Jan 10 2012

Visual New Year’s Resolutions from Woody Guthrie (and Steve)

Published by at 4:40 pm under visual thinking

I meant to post this 10 days ago — natch, but here it is…
Take a look at these new years resolutions from Woody Guthrie which came via my friend Steve, who is really smart and seems to resonate with the universe in some mysterious way. 😉

new years resolutions from woody guthrie - omenti

I don’t do resolutions per se. But I have been cleaning my office. 😉 And blogging more! (At least until the travel ramps up again.)

Happy New Years!

 

P.S. See Diego Leal’s New Years video here:  http://youtu.be/QI9FoH6rhms

2 responses so far

2 Responses to “Visual New Year’s Resolutions from Woody Guthrie (and Steve)”

  1. steve crandallon 11 Jan 2012 at 5:21 am

    I rarely make resolutions too … last year I made one and managed to keep it – losing weight and getting back to what I weighed in grad school. This year I made the much more difficult resolution to keep it.

    One of the gifts I give to myself is to take the first two weeks of January and use it as a mini-sabbatical. I pick an “interesting” question on December 30 and then have something like 100 hours to explore it. The question must be interesting – at least at the time – and not directly related to what I do. Being within commuting distance of a couple of excellent libraries is a feature. It would be nice to have one of these that would be a collaboration, but finding someone with similar interests who has two weeks to burn at the same time is a challenge.

    The practice started when I was a new MTS as Bell Labs years ago. At Christmas my director asked if the place was working out (I had only been there for about 5 months). I noted it was, but it would be nice to catch my breath and think for awhile. He suggested I take two weeks and think deeply – but about one thing that was not part of what his laboratory did. He was willing to sign my time cards and provide “cover..” A remarkable number of cross pollenating ideas and collaborations emerged from this and a few led to major (at least for me) revelations. Somehow this practice was allowed as I moved to different labs and then when I moved to AT&T Research years later. When I struck out on my own it had become an addiction so I continue it today.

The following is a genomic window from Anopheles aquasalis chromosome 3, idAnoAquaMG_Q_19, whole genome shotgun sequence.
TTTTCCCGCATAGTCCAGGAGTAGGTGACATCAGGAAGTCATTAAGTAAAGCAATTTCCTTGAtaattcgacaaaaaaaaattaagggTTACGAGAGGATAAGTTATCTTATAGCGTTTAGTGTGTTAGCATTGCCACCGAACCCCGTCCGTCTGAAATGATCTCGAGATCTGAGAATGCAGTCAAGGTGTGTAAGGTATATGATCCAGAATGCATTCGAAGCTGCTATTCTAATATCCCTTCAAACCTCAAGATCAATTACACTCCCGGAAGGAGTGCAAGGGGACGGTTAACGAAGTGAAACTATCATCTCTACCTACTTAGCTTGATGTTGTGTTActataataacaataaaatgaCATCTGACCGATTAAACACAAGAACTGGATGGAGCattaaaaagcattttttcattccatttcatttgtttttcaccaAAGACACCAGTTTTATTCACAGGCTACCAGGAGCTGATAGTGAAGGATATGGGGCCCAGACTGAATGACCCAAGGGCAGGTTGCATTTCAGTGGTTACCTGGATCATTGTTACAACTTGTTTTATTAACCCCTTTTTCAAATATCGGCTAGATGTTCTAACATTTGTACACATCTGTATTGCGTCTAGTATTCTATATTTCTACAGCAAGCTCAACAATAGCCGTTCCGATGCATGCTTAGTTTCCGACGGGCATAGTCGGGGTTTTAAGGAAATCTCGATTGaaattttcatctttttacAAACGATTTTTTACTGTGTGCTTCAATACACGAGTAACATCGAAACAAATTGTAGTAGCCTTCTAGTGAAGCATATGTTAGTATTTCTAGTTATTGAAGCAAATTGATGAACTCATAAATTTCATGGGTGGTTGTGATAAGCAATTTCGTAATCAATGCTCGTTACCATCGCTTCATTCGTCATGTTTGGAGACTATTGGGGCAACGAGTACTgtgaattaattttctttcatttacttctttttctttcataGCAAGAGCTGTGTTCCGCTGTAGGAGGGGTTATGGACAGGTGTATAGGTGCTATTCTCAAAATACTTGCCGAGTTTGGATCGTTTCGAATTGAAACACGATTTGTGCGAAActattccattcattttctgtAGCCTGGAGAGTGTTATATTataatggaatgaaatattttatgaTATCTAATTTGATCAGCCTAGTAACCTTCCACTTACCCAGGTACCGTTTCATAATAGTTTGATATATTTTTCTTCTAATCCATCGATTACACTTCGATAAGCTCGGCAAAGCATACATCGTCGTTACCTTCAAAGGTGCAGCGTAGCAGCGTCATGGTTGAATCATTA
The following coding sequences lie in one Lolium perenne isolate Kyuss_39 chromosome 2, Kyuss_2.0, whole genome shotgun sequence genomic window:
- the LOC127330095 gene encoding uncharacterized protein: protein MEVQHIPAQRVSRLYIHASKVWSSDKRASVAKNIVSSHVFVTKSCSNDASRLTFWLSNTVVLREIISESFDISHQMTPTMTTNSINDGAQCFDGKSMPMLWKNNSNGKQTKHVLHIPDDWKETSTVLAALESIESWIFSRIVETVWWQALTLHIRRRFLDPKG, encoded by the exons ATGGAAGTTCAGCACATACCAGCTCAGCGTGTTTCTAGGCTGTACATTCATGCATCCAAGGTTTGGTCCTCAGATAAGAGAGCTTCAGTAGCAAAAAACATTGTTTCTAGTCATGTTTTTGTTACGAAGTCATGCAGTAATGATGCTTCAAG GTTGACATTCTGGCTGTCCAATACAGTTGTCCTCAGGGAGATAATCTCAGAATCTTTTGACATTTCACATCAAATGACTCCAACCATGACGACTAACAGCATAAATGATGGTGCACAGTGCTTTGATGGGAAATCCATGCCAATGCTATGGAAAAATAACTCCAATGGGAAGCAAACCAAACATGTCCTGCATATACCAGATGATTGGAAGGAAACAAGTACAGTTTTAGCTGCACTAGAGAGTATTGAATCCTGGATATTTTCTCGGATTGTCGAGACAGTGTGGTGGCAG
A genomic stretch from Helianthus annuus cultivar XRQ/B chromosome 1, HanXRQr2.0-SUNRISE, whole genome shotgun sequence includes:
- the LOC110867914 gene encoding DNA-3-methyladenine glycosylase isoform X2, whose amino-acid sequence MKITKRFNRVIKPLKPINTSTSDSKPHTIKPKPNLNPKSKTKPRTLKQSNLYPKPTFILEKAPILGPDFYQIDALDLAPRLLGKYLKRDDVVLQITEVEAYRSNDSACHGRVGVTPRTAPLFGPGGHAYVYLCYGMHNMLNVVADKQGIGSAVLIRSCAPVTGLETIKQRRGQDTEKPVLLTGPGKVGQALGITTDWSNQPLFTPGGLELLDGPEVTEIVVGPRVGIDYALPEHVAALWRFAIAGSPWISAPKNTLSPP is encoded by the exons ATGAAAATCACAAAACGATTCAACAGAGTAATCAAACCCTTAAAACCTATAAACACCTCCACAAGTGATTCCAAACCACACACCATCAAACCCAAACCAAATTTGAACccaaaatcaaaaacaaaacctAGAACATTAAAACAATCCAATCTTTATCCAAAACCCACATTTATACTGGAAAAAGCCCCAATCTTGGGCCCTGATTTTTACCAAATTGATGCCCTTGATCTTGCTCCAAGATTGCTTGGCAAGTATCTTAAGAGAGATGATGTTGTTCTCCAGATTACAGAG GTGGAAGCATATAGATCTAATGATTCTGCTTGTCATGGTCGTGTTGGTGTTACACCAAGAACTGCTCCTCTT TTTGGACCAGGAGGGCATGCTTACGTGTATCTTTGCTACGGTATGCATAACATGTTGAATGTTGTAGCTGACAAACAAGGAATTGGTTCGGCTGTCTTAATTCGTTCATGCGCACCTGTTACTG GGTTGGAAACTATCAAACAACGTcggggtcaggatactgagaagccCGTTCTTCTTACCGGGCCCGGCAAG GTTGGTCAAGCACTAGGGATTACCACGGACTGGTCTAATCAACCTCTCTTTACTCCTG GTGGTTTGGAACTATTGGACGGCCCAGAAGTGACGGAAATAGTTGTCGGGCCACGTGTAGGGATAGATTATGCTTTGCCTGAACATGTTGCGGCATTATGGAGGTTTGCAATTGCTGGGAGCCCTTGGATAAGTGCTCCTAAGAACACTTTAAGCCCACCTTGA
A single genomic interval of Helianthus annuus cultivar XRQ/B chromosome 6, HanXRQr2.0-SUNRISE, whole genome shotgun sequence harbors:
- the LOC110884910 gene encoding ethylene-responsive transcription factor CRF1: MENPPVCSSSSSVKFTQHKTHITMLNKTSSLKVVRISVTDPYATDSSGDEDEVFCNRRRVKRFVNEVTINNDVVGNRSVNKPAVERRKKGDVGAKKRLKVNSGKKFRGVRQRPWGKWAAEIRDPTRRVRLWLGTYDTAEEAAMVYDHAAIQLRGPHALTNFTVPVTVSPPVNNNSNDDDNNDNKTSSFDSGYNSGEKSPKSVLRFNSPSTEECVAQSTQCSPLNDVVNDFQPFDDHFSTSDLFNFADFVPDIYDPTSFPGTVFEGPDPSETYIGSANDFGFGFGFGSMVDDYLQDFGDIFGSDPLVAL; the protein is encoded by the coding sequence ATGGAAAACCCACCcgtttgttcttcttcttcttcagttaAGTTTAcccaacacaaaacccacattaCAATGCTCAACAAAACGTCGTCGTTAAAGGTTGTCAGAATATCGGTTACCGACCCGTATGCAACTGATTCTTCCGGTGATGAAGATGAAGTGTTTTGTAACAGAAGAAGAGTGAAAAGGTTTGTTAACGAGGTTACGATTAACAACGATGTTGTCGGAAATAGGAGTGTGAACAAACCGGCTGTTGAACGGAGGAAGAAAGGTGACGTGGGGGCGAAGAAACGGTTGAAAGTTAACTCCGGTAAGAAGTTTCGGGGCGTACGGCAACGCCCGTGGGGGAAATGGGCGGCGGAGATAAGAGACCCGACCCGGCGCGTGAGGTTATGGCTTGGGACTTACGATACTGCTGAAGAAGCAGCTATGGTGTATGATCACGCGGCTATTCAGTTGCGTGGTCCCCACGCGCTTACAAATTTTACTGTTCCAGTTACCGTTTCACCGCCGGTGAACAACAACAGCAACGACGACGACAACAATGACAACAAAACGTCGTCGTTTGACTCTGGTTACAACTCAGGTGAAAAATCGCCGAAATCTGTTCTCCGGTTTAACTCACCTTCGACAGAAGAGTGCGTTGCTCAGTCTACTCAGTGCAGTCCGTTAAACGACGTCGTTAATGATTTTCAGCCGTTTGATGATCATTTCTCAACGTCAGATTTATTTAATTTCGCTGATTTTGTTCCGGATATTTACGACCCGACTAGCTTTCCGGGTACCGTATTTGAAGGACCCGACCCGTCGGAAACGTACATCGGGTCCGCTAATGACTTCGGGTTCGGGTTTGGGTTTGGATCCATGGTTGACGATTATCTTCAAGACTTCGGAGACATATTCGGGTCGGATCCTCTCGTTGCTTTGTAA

This year I’m thinking about our perception of time and how that has changed historically. I’m gathering a lot of stories and deeper questions — exactly what I look for. Finding answers in a short project is not a promising sign – questions are so much richer.

  2. Nancy Whiteon 13 Jan 2012 at 1:39 pm

    I love the idea that we can give ourselves sabbaticals!

    Not quite the same, but I’m thinking about learning the uke while I’m on vacation in Hawaii this year!

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This work is licensed under a Creative Commons Attribution-NonCommercial-ShareAlike 3.0 United States.
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